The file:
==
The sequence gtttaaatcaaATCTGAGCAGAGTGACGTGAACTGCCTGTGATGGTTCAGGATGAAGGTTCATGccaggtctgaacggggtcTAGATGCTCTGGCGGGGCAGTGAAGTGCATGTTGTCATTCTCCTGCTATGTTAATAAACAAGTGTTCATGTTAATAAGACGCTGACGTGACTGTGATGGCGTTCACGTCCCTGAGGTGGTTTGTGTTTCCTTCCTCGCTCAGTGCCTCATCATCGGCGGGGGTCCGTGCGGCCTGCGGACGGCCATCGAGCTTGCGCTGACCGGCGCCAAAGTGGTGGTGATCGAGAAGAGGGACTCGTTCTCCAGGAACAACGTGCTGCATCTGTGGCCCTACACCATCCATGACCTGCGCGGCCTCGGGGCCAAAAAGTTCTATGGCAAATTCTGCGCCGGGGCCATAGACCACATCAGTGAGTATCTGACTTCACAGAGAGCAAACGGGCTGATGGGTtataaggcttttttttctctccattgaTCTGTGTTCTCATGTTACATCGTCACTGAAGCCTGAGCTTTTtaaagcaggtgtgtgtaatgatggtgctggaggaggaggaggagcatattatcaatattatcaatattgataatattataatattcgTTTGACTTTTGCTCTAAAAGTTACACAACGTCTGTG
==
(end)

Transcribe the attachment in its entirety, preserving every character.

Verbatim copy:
The sequence gtttaaatcaaATCTGAGCAGAGTGACGTGAACTGCCTGTGATGGTTCAGGATGAAGGTTCATGccaggtctgaacggggtcTAGATGCTCTGGCGGGGCAGTGAAGTGCATGTTGTCATTCTCCTGCTATGTTAATAAACAAGTGTTCATGTTAATAAGACGCTGACGTGACTGTGATGGCGTTCACGTCCCTGAGGTGGTTTGTGTTTCCTTCCTCGCTCAGTGCCTCATCATCGGCGGGGGTCCGTGCGGCCTGCGGACGGCCATCGAGCTTGCGCTGACCGGCGCCAAAGTGGTGGTGATCGAGAAGAGGGACTCGTTCTCCAGGAACAACGTGCTGCATCTGTGGCCCTACACCATCCATGACCTGCGCGGCCTCGGGGCCAAAAAGTTCTATGGCAAATTCTGCGCCGGGGCCATAGACCACATCAGTGAGTATCTGACTTCACAGAGAGCAAACGGGCTGATGGGTtataaggcttttttttctctccattgaTCTGTGTTCTCATGTTACATCGTCACTGAAGCCTGAGCTTTTtaaagcaggtgtgtgtaatgatggtgctggaggaggaggaggagcatattatcaatattatcaatattgataatattataatattcgTTTGACTTTTGCTCTAAAAGTTACACAACGTCTGTG